Some interactions simply leave a bitter taste in our mouths. We can’t really explain it at the time, they’re just negative and we can’t wait to move on. I saw an interaction take place recently in a professional setting whereby a negative communication between two parties was exacerbated to the point it caused triple the damage.
Firstly, there was the matter of the issue itself. Both people/parties decided to agree to disagree yet it couldn’t really be left that way. A negative outcome it had to be, apparently. Added to this negativity was the secondary issue of that bitter taste left in the mouths of those involved. No one was budging.
Thirdly, and perhaps most tragically, there was no recourse to the remorse of repentance (for want of a better secular term).
The problem with all this negativity—apart from it being simply “negative”—is that there’s usually an ongoing propagation of the negativity… things get worse. They even impact on both parties’ future prospects, for ‘the walls have ears.’ The stench of raw dealing lingers on the palate of many other parties we don’t even realise are watching on. People talk after all.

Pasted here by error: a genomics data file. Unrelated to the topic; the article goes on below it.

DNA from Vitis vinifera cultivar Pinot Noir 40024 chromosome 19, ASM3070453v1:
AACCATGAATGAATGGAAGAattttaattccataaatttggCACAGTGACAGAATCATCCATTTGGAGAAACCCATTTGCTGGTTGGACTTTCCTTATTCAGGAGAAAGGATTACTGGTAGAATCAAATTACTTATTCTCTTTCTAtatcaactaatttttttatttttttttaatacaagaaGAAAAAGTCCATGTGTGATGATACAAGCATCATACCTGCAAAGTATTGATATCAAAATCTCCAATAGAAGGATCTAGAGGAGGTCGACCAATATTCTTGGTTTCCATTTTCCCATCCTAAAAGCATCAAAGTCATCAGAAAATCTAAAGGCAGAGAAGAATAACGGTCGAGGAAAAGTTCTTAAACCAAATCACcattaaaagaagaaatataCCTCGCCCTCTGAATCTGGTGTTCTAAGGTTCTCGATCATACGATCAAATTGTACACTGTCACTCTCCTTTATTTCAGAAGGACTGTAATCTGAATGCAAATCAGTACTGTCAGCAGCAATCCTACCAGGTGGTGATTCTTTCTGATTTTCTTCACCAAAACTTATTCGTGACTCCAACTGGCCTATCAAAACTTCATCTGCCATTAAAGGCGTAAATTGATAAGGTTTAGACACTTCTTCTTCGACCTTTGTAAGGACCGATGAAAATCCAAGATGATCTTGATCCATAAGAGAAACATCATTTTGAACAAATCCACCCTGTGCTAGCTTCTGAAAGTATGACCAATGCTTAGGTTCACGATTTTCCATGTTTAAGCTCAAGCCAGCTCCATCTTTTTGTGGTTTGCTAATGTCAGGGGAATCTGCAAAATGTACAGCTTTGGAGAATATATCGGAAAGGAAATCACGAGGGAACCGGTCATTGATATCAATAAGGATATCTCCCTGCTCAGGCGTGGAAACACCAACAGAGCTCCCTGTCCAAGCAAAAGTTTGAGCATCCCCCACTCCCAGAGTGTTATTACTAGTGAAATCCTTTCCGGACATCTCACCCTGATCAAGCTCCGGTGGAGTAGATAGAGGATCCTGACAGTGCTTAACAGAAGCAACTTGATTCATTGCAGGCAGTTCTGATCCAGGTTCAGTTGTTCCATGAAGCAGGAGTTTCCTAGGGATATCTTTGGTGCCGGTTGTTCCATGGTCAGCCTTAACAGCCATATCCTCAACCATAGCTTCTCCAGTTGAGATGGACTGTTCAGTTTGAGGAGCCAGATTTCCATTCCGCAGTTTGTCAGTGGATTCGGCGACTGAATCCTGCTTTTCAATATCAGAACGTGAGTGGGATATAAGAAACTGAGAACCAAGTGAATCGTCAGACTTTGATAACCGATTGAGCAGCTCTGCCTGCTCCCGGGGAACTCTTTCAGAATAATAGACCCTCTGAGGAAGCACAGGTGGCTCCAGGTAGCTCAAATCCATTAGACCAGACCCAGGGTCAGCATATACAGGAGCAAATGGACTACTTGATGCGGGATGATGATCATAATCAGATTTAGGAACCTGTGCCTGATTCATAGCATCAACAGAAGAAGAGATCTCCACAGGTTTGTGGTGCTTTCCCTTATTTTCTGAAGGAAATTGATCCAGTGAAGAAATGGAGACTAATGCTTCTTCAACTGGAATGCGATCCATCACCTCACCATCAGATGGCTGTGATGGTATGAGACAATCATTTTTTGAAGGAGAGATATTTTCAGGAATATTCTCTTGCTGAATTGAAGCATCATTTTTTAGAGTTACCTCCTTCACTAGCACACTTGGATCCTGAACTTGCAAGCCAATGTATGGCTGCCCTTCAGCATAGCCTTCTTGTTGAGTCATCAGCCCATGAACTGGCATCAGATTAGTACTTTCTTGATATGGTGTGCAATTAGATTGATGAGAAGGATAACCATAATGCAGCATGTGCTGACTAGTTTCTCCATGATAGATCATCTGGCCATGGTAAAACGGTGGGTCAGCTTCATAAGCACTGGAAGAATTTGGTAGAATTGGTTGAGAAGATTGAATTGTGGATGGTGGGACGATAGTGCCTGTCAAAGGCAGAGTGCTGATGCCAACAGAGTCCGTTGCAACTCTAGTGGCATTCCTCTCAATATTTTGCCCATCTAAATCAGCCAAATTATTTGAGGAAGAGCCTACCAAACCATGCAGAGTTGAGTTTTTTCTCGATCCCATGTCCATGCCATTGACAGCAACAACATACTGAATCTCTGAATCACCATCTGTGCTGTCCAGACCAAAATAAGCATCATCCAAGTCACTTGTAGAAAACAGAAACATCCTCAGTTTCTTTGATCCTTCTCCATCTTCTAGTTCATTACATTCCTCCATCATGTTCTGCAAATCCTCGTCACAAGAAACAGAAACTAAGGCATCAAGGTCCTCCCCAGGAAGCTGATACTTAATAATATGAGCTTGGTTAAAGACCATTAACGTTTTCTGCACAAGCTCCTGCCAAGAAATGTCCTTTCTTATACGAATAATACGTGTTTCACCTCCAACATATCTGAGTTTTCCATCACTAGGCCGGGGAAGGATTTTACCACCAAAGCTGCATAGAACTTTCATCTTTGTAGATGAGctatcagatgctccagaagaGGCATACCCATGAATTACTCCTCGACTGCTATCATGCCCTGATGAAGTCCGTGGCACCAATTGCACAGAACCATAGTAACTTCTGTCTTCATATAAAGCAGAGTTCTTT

To have a conflict that goes pear-shaped is forgivable. To leave it go in our disappointment, not able to rationalise it with the other party in the moment, is also forgivable. But, what is less forgivable is to leave an important relationship (and all our interactions are important) hanging and unresolved (as far as it depends on us).
These things have a habit of affecting our future opportunities. We’re always best off burying the hatchet before moving onto other things. Besides, we leave our own wellbeing’s in the fate of the hate gods and bitter endings never really make anyone feel very special.
© S. J. Wickham, 2009.